• In some embodiments, the system 100 can use an Adam optimizer to update the weights of the convolutional neural network by adaptive node-specific learning rates. In this case, setting a global learning rate functions as setting an upper limit to the learning rates. This approach advantageously allows the system 100 to remain at a higher learning rate for a longer time to speed up the training process. In some cases, while the Adam optimizer performs learning rate decay intrinsically, the system 100 can decrease the global learning rate when the cost of the model in training plateaued can lead to a better model performance. For example, in some cases, there may be two types of training modes. A fast training mode can use an adaptive decay method that uses an initial learning rate at, for example, 1e−3 and decreases the learning rate by a factor of, for example, 0.1 when the validation rate goes up and down for five rounds and stops after two times of decay. A nonstop training mode can receive a user's input as to when to stop and continue using a lower learning rate.
  • In some embodiments, even though there may be many labeled truth variants in the training set, the scarcity of some labels, for example variants with a long indel length, could fail the model training by overfitting to abundantly labeled data. To address the class imbalance, dropout and/or L2 regularization can be applied by the system 100. During training, dropout can be used to randomly ignore nodes in a layer with probability p, then sum up the activations of remaining nodes, and finally magnify the sum by 1/p. Then during testing, the activations of all nodes can be summed with no dropout. With probability p, the dropout technique is effectively creating up to 1÷(1−p)n possible subnetworks during the training. Therefore, dropout can be seen as dividing a network into subnetworks with reused nodes during training. However, in some cases, for a layer with just enough nodes available, applying dropout may require more nodes to be added, thus potentially increasing the time needed to train a model. In an embodiment, dropout can be applied only to the first fully connected layer (FC4) with p=0.5, and L2 regularization can be applied to the hidden layers of the convolutional neural network. In some cases, the system 100 can set the lambda of L2 regularization to be the same as the learning rate.
  • Turning to FIG. 2, a flowchart for a method for variant calling in single molecule sequencing using a convolutional deep neural network 200.
  • At block 202, the input module 150 obtains genomic data, for example, from the network interface 110, the input interface 106, or the database 116.
  • At block 204, the input module 150 extracts overlapping sequencing read alignments from the genomic data and determines variants where the read alignments differ. In further embodiments, the input module 150 obtains only the extracted variant data, for example, in Variant Call Format (VCF).
  • At block 206, the input module 150 transforms the overlapping sequencing read alignments and associated variants into a multi-dimensional tensor. In a particular case, a shape of the multi-dimensional tensor can have three dimensions; a first dimension corresponding to a position of a variant, a second dimension corresponding to a count of a base (A, C, G, or T) on a sequencing read, and a third dimension corresponding to different ways of counting bases. In some cases, the shape of the multi-dimensional tensor can be 33 by 4 by 4 for the first dimension, second dimension, and third dimension, respectively. In these cases, the first dimension representing a total comprising a candidate variant and flanking base-pairs added to both sides of the candidate.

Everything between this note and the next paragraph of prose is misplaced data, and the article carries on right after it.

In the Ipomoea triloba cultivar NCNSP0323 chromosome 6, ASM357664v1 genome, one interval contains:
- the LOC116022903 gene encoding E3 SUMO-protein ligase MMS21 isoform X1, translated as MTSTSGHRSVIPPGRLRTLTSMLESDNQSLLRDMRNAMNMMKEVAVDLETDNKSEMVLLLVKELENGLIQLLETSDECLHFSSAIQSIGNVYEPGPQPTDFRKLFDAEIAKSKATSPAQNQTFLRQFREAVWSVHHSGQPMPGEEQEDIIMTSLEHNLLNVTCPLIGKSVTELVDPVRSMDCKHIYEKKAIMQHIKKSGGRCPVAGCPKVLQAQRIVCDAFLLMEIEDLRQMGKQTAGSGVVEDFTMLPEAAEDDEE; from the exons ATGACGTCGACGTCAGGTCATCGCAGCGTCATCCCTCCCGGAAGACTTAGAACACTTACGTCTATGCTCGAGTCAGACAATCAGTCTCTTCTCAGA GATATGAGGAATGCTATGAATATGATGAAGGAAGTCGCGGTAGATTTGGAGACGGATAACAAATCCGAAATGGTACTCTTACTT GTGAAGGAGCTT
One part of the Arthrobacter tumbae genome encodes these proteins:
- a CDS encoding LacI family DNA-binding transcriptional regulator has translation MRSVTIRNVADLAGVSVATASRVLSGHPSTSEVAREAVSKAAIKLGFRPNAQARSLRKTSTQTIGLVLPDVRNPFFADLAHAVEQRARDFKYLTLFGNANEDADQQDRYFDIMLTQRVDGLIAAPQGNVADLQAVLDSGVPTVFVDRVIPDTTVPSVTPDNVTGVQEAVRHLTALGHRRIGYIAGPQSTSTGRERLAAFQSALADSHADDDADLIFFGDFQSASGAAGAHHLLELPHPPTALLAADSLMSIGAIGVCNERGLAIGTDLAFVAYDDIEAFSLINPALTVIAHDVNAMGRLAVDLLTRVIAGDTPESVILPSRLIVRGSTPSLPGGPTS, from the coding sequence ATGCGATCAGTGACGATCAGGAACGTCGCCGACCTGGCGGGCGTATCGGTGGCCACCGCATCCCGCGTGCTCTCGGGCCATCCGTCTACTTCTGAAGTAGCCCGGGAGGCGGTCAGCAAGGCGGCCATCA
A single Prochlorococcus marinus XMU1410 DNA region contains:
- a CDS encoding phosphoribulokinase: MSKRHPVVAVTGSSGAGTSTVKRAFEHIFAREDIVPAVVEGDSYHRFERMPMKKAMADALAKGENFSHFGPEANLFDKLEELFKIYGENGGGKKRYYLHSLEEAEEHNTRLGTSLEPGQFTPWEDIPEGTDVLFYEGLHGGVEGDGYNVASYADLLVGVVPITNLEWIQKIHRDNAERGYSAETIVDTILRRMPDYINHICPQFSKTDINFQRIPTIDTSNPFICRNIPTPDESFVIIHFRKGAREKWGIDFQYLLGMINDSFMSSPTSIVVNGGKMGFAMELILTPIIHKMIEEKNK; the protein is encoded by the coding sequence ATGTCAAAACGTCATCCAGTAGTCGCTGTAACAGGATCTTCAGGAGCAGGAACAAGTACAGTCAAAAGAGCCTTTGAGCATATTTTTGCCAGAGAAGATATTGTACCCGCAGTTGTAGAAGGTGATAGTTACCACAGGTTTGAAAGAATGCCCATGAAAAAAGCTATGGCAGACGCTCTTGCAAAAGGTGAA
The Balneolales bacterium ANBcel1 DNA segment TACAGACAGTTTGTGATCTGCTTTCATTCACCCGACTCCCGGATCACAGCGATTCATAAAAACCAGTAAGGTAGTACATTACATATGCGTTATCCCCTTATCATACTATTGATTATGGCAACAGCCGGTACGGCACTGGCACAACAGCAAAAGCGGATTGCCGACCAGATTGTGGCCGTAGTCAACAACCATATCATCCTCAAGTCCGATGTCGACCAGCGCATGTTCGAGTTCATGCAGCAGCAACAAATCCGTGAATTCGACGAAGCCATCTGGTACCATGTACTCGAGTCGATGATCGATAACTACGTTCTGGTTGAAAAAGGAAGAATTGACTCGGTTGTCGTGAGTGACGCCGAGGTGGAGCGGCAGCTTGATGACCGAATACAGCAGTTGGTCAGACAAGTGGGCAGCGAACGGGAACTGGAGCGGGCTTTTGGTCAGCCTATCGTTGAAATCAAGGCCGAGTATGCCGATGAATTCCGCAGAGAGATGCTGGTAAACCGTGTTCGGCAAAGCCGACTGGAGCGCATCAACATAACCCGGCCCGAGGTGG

• At block 208, the machine learning module 152 passes the multi-dimensional tensor through a trained machine learning architecture to generate categorical output variables by minimizing a cost function iterated over each variant. The categorical output variables can include at least one of: alternate base at a single-nucleotide polymorphism, zygosity of a variant, variant type, and length of an indel. In some cases, these output variables can be represented by a vector (for example, with a one-dimensional tensor) using one-hot or probability encoding. The machine learning architecture trained using a genomic dataset with previously identified variants (i.e., truth variants). In an embodiment, for the training dataset, each truth variant was paired with two non-variants randomly sampled from the genome at all possible non-variant and non-ambiguous sites. In an embodiment, a minority (for example, 10%) of the training dataset was used instead for validation of the machine learning model.
  • In an embodiment, the machine learning architecture includes a convolutional neural network comprising an input layer feeding sequential convolutional and pooling layers, which feed at least one regression and classification layer. In a particular case, the machine learning architecture includes three convolutional layers, each followed by pooling layers, and at least two fully-connected layers. In a particular case, each convolutional layer using an SELU activation function. In this case, the prediction for alternate base at a single-nucleotide polymorphism is predicted from the first fully-connected layer and the predictions for zygosity of the variant, variant type, and length of the indel are predicted from the second fully-connected layer. In some cases, the fully-connected layers can use batch normalization, such as SELU activation functions or sigmoid activation functions, and dropout techniques.